In my modest town-home, off the master bedroom, is a nook, with a sink and a towel bar. At the opposite end of the nook entrance is a door to the bathroom, which itself is centered between the two upstairs bedrooms; there’s another door to the bathroom at the top of the stairs.
Since moving in, we struggled with a way to use the space effectively: at one point, it was a baby-diapering area, at another, it was a supplemental clothes closet. We have never used the nook as it was intended: who needs a second sink in their bedroom? Maybe people who shave or wear makeup–things Leif and I rarely do.
Finally, six months ago, I found a purpose for the room. In the sink I placed a Pothos plant. On the counter, a few magazine holders, stuffed with copies of Creative Nonfiction, The Sun, the Southeast Review, River Teeth. In front of that, a jar of pencils, some sticky notes, a candle. I pinned a scarf over the mirror covering the entire wall above the sink, and unscrewed three of the four vanity bulbs above it. I rigged file holders to the towel bar using wire twist-ties from bread bags. I flipped a closet rack upside town and mounted it as a book display shelf using cup hooks I screwed into the wall. I slid our camping cooler beneath the sink. I stuck an over-sized rattan chair in the nook, placed my tea on an overturned plastic file box, and voila! A writing space of my own. Virginia Woolf herself couldn’t have been more proud.
So this is where I sit, right now, writing this post. Ambient music floats up from my Pandora app, and the candle warms lavender oil, sending the calm scent into the air. It’s all very zen, very pleasant, very comfortable. It’s easy to assume that I would do all my writing here.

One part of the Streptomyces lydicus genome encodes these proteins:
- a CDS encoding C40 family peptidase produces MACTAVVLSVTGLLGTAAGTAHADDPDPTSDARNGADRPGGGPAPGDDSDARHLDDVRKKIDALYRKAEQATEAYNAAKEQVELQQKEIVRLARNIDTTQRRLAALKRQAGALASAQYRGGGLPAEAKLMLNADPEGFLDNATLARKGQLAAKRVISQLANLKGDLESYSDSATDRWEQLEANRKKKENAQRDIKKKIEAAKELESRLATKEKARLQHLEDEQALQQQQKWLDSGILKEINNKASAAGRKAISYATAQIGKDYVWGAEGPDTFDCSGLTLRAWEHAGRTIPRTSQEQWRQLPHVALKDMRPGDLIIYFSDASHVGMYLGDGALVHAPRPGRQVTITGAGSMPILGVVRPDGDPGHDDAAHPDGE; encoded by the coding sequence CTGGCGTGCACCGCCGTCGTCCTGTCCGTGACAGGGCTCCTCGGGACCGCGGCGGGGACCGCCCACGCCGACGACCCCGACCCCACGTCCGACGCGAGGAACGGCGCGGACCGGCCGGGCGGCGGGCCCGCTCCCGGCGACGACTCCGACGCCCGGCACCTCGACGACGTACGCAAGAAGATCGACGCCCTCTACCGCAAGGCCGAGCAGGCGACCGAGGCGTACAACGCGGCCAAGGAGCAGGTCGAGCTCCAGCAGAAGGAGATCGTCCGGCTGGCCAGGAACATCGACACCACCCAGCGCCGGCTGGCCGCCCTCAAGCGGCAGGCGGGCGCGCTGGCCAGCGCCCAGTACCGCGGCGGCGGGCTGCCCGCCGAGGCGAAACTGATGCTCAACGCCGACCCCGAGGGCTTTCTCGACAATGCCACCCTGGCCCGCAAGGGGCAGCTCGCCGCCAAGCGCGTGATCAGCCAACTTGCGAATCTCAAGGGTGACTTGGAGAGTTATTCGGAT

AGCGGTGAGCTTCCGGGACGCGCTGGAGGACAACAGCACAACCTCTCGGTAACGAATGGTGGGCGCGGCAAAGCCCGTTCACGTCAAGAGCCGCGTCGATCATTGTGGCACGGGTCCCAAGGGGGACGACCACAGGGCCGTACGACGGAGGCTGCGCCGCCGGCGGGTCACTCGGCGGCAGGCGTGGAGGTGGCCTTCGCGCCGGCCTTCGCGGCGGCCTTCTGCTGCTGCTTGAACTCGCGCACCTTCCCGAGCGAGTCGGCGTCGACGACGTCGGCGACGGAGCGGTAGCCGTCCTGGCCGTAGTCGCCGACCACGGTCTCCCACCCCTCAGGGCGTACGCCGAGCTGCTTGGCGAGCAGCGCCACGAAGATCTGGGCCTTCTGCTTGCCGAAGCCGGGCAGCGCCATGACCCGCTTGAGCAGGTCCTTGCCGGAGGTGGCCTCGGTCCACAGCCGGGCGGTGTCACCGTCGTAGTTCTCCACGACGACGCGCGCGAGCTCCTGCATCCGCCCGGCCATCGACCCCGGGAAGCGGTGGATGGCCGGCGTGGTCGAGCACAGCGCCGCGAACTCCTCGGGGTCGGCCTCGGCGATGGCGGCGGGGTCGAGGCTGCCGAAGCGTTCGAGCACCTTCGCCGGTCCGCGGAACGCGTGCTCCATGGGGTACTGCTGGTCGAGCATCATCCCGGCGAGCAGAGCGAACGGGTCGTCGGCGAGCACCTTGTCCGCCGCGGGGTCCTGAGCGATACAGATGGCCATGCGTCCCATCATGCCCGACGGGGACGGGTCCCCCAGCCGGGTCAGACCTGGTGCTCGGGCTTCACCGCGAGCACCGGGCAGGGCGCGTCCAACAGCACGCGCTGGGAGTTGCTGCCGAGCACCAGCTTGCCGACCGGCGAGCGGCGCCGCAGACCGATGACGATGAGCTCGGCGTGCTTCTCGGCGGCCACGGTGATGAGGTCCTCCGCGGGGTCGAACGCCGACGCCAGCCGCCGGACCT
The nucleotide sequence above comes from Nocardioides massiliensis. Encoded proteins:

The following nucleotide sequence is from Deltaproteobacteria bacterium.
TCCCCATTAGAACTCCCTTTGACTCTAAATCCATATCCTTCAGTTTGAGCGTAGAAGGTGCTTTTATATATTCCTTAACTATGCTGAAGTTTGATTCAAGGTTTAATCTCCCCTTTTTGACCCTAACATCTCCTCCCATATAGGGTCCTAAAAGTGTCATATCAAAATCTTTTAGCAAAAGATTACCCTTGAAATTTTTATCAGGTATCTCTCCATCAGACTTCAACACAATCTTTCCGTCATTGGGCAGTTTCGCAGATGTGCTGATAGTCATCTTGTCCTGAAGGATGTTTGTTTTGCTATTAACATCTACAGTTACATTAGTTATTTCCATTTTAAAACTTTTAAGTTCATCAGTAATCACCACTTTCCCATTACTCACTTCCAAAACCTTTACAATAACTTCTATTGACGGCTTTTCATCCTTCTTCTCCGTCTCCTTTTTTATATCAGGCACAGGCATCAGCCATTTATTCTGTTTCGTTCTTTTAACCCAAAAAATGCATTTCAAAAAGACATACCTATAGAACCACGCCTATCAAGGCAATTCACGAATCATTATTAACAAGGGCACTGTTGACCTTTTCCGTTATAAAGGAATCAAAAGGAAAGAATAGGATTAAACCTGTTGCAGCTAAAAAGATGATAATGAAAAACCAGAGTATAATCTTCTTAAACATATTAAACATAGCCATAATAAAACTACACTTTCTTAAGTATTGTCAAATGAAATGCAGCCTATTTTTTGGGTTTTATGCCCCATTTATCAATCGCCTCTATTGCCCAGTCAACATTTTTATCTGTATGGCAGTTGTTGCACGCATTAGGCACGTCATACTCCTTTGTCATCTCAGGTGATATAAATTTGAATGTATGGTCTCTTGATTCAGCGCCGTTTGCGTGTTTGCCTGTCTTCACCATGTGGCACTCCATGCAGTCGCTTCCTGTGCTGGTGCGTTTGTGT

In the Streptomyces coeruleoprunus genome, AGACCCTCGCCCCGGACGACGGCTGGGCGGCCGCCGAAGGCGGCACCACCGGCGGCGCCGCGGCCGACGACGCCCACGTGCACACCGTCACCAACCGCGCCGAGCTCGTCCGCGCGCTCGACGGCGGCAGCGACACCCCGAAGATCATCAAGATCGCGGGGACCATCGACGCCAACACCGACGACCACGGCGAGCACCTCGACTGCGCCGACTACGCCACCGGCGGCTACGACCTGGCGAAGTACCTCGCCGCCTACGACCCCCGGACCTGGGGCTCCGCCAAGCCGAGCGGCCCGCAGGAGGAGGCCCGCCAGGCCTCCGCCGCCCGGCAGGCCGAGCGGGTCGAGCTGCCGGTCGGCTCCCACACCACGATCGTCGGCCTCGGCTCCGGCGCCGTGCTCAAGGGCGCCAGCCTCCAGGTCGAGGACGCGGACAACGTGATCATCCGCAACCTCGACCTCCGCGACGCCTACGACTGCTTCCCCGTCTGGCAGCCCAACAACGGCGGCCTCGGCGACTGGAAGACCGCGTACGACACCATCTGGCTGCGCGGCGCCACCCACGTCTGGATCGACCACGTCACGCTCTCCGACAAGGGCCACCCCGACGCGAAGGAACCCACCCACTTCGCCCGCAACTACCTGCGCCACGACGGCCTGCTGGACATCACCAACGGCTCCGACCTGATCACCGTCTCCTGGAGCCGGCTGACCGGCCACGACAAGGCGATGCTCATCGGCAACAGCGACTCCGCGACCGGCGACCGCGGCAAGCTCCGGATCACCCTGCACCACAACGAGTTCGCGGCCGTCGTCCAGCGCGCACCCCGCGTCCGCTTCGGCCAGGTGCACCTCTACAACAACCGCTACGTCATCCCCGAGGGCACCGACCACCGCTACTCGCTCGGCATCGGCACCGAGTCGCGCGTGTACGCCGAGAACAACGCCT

But after investing so much time and effort into crafting a creative home for myself, I’ve realized that what surrounds me is far less important that what is within me. I only do about 30% of my writing here, while I do about 90% of my filing and paper-storing here. It’s nice to have just one place for things, to know that all my literary journals are here, to know that all my MFA paperwork is filed right there. It’s also nice to have a retreat from the bustle of children downstairs, now that we are keeping the baby home in an effort to save money.
But I don’t need a special space to be creative. Sometimes I do my best writing in a busy coffee shop. Or a bustling library vestibule. Or a darkened dive bar. In my children’s bedroom as they fall asleep, just because they want me there. It would be a tragedy if, because I created a sacred space, I came to depend on it, to need it, to be unable to create without it. In germinating my sacred space, I’ve learned that I don’t actually need it, the way I don’t actually need lots of things. The way I’ve learned that by holding onto things too tightly, I choke myself in that grip.
I’ve learned that, because I carry the sacred within me, the sacred surrounds me.